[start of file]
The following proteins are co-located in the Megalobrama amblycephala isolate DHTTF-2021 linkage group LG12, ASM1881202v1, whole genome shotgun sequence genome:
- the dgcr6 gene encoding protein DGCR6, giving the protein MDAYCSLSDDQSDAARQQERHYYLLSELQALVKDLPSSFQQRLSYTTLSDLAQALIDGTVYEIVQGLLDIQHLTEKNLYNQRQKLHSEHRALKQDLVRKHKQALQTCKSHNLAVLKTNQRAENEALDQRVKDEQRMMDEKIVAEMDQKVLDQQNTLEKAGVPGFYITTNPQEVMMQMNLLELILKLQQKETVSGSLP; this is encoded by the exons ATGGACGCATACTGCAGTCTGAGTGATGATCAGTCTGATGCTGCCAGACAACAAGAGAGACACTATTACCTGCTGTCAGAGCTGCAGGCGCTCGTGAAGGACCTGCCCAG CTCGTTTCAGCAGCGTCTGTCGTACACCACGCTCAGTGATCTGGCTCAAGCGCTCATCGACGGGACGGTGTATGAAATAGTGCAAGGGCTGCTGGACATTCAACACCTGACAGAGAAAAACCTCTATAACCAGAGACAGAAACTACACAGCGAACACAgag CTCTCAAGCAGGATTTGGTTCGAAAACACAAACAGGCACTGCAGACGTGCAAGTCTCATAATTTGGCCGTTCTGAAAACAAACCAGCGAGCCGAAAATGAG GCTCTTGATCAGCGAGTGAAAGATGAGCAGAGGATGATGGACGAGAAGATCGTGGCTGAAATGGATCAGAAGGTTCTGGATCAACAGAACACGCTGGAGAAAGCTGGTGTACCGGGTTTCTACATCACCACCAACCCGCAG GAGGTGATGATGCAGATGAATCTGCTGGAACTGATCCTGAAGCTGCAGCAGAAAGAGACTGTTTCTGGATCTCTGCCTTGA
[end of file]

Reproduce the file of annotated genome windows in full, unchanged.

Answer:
The following proteins are co-located in the Megalobrama amblycephala isolate DHTTF-2021 linkage group LG12, ASM1881202v1, whole genome shotgun sequence genome:
- the dgcr6 gene encoding protein DGCR6, giving the protein MDAYCSLSDDQSDAARQQERHYYLLSELQALVKDLPSSFQQRLSYTTLSDLAQALIDGTVYEIVQGLLDIQHLTEKNLYNQRQKLHSEHRALKQDLVRKHKQALQTCKSHNLAVLKTNQRAENEALDQRVKDEQRMMDEKIVAEMDQKVLDQQNTLEKAGVPGFYITTNPQEVMMQMNLLELILKLQQKETVSGSLP; this is encoded by the exons ATGGACGCATACTGCAGTCTGAGTGATGATCAGTCTGATGCTGCCAGACAACAAGAGAGACACTATTACCTGCTGTCAGAGCTGCAGGCGCTCGTGAAGGACCTGCCCAG CTCGTTTCAGCAGCGTCTGTCGTACACCACGCTCAGTGATCTGGCTCAAGCGCTCATCGACGGGACGGTGTATGAAATAGTGCAAGGGCTGCTGGACATTCAACACCTGACAGAGAAAAACCTCTATAACCAGAGACAGAAACTACACAGCGAACACAgag CTCTCAAGCAGGATTTGGTTCGAAAACACAAACAGGCACTGCAGACGTGCAAGTCTCATAATTTGGCCGTTCTGAAAACAAACCAGCGAGCCGAAAATGAG GCTCTTGATCAGCGAGTGAAAGATGAGCAGAGGATGATGGACGAGAAGATCGTGGCTGAAATGGATCAGAAGGTTCTGGATCAACAGAACACGCTGGAGAAAGCTGGTGTACCGGGTTTCTACATCACCACCAACCCGCAG GAGGTGATGATGCAGATGAATCTGCTGGAACTGATCCTGAAGCTGCAGCAGAAAGAGACTGTTTCTGGATCTCTGCCTTGA